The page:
By Matthew L. Cutler, Principal
To date, the PTAB has sparingly used its power to issue subpoenas in inter partes review proceedings. In two recent cases, Marvell Semiconductor, Inc. v. Intellectual Ventures I LLC, (IPR2014-00553) and LG Chem, Ltd. v. Celgard, LLC (IPR2014-00692), the Board granted requests to compel depositions of third party witnesses. Here, we take a look at the fact patterns that gave rise to this unusual IPR event.
The proper procedure for obtaining a subpoena in inter partes review is to make a “Motion for Authorization” to seek a subpoena the Patent Trial and Appeal Board (PTAB) which identifies the witness and explains the relevance of the testimony. If the request is granted, the PTAB proceeds to issue an order permitting the moving party to apply for a subpoena pursuant to 35 U.S.C. § 24.
In the Marvell case, Petitioner filed declarations by two experts to support its contention that certain references qualified as prior art, one a librarian and the other from a publishing company. Neither of the witnesses, however, were willing to voluntarily appear for a deposition. Patent Owner disputed that the references were prior art and requested the Board to compel depositions of the two witnesses to allow relevant cross-examination. ‘553 Order at 2. Petitioner argued that cross-examination was unnecessary since the declarations were merely limited to authentication of documents. Id. at 3. The Board disagreed, finding that the publication date for the references was in dispute. Accordingly, the Board granted Patent Owner’s request to compel depositions of the two witnesses and permitted Patent Owner to seek a subpoena under 35 U.S.C. § 24. Id. at 3.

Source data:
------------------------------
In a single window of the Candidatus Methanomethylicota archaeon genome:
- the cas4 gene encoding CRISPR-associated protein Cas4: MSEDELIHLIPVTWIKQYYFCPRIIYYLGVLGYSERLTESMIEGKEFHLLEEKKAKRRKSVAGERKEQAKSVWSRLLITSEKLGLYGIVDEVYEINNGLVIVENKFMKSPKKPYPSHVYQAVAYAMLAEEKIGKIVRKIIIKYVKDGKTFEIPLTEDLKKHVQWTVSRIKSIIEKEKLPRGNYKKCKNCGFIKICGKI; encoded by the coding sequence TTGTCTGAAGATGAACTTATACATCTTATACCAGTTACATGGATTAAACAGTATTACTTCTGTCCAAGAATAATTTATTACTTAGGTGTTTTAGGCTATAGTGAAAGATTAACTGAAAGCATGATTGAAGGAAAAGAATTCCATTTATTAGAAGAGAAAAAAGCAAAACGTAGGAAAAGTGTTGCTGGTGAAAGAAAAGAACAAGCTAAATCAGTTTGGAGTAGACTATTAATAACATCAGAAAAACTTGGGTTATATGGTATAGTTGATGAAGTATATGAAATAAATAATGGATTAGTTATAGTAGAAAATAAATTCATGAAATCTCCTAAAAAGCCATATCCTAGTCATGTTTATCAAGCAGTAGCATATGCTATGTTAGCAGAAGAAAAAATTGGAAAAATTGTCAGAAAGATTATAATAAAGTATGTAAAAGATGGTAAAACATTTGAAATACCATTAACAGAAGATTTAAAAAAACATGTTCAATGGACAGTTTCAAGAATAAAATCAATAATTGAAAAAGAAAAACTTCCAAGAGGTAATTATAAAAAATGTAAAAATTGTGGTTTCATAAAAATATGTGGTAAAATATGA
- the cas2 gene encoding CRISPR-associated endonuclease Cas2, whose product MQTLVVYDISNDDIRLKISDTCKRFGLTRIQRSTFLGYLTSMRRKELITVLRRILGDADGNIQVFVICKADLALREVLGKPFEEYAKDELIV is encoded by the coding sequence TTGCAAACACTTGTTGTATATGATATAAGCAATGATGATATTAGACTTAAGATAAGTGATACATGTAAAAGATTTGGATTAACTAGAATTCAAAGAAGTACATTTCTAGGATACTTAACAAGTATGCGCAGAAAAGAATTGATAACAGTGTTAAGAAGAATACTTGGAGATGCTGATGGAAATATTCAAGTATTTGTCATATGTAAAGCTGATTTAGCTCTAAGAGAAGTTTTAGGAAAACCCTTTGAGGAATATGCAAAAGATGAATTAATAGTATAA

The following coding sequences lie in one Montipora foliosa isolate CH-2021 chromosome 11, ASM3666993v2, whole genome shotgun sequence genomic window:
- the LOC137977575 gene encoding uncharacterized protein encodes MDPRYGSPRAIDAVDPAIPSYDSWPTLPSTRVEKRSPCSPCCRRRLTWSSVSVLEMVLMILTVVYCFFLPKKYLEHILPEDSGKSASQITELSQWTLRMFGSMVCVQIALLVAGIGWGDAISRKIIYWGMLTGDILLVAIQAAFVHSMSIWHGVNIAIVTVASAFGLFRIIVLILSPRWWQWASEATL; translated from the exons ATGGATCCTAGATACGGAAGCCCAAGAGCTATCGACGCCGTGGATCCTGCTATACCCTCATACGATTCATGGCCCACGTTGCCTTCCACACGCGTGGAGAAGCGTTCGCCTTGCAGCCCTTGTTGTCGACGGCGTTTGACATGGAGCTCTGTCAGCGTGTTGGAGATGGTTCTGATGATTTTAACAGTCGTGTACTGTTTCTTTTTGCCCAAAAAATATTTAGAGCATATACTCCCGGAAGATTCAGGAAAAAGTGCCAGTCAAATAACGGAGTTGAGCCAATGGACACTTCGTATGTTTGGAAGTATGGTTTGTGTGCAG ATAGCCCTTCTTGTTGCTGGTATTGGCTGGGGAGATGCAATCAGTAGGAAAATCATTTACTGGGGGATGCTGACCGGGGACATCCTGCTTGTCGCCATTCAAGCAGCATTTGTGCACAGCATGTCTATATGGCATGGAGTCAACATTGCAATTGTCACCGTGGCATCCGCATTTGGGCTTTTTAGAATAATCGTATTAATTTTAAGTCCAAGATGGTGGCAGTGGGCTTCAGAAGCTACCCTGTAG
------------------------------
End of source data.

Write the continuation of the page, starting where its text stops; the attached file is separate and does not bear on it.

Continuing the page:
In the LG Chem case, Patent Owner submitted testimony with its Response, and Petitioner sought to cross-examine the witness. ‘692 Order at 2. The witness was an employee of Patent Owner when the declaration was filed, but had since left and refused to attend the deposition voluntarily. The Board noted three key facts. First, the deposition of the witness would be considered routine discovery since his original testimony was via declaration. Second, there was little time remaining for Patent Challenger to submit its reply. Third, Patent Owner did not oppose compelling a deposition. Id. at 2-3. Given these three points, the Board waived the requirement that Petitioner file a motion for authorization under 37 C.F.R. § 42.52(a), and granted what the Board deemed to be an oral motion for authorization to compel testimony. Id. at 3. Authority to serve the subpoena was also granted by the Board.